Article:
For more information on these candidates, please visit their websites. Wanda Brown’s web site is https://www.wandaforala2019.com/ . Peter Hepburn’s website is https://www.peterforala.org/ . BCALA generally does not endorse candidates for ALA president, and as of January 15, 2018, has not endorsed a candidate for this race. (EDIT & UPDATE: BCALA publicly announced on Feb. 16th that it is endorsing Wanda K. Brown for ALA President).
BCALA: What is your view on a required MLS degree for the position of ALA Executive Director?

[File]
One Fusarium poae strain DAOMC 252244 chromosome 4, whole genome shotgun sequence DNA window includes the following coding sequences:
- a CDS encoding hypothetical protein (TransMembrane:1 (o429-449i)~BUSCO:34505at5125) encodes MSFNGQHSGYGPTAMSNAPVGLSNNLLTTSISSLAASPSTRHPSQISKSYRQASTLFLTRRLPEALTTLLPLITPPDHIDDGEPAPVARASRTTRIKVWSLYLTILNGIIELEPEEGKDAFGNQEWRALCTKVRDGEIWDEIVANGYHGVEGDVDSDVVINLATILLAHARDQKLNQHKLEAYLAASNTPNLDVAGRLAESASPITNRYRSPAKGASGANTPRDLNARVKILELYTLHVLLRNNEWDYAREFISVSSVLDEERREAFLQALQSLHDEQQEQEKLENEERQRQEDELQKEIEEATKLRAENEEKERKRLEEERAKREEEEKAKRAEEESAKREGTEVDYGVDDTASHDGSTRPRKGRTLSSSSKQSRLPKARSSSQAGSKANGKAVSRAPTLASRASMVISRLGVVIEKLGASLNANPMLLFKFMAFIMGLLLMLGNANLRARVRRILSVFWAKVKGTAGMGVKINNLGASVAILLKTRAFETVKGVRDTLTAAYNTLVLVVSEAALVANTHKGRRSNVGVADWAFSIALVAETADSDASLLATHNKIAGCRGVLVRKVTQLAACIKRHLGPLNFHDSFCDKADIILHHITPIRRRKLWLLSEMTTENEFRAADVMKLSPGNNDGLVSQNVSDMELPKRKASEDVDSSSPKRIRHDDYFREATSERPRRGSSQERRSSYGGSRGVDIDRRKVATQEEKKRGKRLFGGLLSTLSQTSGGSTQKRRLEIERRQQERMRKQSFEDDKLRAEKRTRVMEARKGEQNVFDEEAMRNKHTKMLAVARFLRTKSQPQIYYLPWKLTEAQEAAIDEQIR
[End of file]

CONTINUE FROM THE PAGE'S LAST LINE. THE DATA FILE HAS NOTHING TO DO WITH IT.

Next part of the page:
Wanda Brown: As a member of the American Library Association for 30 years, I understand why the association is so divided on this topic. I, along with many others, believe it would be extremely beneficial to our organization to have an MLS holder in the role of Executive Director, but it should not necessarily be a requirement. I have worked in the human resources field of librarianship for some years, which has broadened my thinking around the language we use when posting for vacancies. Typically postings include a variation of the following phrase: “A combination of equivalent experience and education may be considered”. The equal combination of experience and education is most relevant for this search.